First, no one had a lock on political truth anymore than anyone could have a consensually acknowledged lock on theological truth—an understanding that created the basis for the concept of a loyal opposition and the toleration of political dissent. Secular truth can be evasive, uncertain, plural, and changeable without insulting the Deity. This enables a citizen to strongly disagree with a leader without demonizing him, to engage arguments without disparaging persons.
Second, disagreements were understood as natural and healthy; disputes civilly aired were believed to reveal the better way forward. Dialogic discourse rather than dictatorial narratives held pride of place. Socrates, not Plato’s philosopher-king, prevailed.
Third, defeat in political contests came to be seen as inherently provisional and temporary; there is always the next election. That realization, in turn, conduces to compromise and conciliation, other means of rendering politics something other than a continuously zero-sum proposition.
Fourth, it followed that while the contract that defined the republican political regime as such (the constitution) had to remain above the political fray for the sake of political stability, that contract could be adjusted as deemed necessary by the same procedural means that applied to rule-of-law itself. Hence a constitution or a foundational law could be revered without becoming sacrosanct or frozen.
And fifth, with distance put between public and private spheres of life, confidence grew that the political system could contain disagreements in such a way as to preclude civil violence. This, in turn, freed individuals to believe anything they wished and everything they could, unfettering and ratifying the full expression of their imaginations and creativity. In short, a well-ordered public sphere became the best guarantee of private happiness, and enabled lucky people to recognize that not just faith, but life itself, transcended politics. (If this isn’t close to what Jefferson meant in the Declaration, then I don’t know what he meant.)
Dear reader, if you are an American of a certain age and education, you know this detoured path very well. But what you may not fully appreciate is that these attitudes and dispositions remain rare on this planet, even in countries nominally described as republics and democracies. They are fragile, too, even here. They are subject to mass forgetfulness in the absence of heroic efforts, from generation to generation, to socialize new members of society into these attitudes and dispositions, and that mass forgetfulness in turn generates a high potential for institutional decay. They are especially vulnerable in tumultuous times that tend to point a lot of emotional energies toward political life.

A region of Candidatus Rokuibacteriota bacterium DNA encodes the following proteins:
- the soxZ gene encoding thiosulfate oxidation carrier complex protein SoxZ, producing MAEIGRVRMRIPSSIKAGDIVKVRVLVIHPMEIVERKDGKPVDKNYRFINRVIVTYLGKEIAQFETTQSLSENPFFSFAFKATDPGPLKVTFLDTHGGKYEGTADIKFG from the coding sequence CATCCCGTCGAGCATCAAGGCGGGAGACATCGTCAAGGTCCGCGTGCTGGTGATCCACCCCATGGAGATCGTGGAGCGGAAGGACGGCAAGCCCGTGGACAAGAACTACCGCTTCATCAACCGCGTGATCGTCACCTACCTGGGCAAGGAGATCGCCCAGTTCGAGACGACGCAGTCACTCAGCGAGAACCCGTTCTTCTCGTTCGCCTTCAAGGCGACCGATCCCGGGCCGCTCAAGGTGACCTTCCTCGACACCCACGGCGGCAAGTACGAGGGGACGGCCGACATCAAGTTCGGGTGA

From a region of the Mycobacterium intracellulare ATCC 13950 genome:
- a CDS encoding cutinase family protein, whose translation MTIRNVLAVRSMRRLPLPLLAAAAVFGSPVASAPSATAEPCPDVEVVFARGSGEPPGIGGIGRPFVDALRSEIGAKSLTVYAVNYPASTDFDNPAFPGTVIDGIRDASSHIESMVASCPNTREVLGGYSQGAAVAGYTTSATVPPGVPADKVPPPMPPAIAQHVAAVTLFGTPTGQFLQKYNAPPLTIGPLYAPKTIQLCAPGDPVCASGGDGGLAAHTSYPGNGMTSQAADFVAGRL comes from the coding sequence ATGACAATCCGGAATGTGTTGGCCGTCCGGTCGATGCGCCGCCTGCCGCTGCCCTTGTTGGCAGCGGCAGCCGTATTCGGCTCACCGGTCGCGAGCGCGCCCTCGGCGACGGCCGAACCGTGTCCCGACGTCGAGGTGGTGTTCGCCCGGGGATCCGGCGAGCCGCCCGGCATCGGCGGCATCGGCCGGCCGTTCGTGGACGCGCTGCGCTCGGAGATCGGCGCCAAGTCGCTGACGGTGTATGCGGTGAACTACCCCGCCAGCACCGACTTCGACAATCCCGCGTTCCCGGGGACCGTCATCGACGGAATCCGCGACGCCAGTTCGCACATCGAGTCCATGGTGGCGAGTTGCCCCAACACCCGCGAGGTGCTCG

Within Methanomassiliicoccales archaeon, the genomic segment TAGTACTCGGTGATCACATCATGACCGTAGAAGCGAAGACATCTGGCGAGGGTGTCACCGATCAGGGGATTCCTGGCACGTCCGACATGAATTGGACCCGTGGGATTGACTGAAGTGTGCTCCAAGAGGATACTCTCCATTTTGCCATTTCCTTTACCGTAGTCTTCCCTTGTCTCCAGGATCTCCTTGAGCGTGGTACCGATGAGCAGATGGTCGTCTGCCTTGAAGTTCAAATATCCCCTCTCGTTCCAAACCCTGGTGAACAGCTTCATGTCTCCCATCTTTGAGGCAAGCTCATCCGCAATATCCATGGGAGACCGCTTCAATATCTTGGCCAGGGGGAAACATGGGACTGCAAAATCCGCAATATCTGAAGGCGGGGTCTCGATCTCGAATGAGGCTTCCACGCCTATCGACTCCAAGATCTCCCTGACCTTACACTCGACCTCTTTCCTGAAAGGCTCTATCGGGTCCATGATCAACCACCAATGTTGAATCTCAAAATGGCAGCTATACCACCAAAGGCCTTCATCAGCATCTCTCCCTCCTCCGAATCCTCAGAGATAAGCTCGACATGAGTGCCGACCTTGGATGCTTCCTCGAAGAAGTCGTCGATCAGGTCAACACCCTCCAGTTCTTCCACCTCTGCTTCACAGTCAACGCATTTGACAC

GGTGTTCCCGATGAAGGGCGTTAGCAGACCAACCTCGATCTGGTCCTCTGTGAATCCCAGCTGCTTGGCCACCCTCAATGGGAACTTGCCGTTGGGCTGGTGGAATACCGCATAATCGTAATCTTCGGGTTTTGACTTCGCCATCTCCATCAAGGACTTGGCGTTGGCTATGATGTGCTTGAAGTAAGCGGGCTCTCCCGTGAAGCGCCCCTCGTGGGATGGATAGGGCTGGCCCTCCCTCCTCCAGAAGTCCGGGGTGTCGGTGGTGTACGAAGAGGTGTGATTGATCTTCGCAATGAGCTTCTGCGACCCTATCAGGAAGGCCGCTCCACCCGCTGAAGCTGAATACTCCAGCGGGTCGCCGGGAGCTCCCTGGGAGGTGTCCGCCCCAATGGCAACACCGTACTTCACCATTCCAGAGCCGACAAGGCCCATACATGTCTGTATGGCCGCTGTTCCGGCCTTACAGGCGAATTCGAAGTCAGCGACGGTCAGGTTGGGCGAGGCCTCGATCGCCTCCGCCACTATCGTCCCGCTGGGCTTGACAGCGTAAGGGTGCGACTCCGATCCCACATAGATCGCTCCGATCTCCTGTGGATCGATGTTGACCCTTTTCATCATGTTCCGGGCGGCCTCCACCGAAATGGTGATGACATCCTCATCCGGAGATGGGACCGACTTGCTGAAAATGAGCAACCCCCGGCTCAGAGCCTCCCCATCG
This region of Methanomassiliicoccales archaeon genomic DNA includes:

Above all, these attitudes and dispositions, and the institutions they enable, are most certainly not the default drive of humanity. They arose and matured under unusual conditions in only a few places. They are not in any way natural; they are rather an artifice or an achievement of civilization some centuries in the making. They are therefore the exception, not the rule, both “vertically” through history and “horizontally” across the world right now. There is no country in the Middle East, for example, that displays these attitudes and dispositions in great abundance, not even genuine democracies like Israel and Turkey, and certainly not Iran and the Arab countries.
Your patience is fraying, I know. You are getting frustrated, if not angry. What has any of this to do with Thomas Friedman engaging the President on the Iran deal? Plenty, I think.
President Obama acquitted himself very well with Mr. Friedman. Unless one thinks the President was knowingly lying through his teeth, he showed himself a master of the multifaceted political, technical, and even strategic issues at stake. Obviously, the President was in advocacy mode, and so now and then bent an interpretation in the desired direction. But this was no tall tale, no act of pandering, no substance-free exercise in debased partisan manipulation. He acknowledged the shortfalls of the past and the uncertain difficulties ahead. He offered up a reasonable balance of skepticism and hope on that score. The gist of his replies to Friedman’s mostly non-softball questions had all the markings of a logical argument, presented with sincerity and an unmistakable acceptance of personal responsibility. It was, in short, an act of leadership more than an act of mere salesmanship, and as such a relatively rare moment in a presidency whose foreign policy judgments have been mostly shallow and excessively partisan in motivation.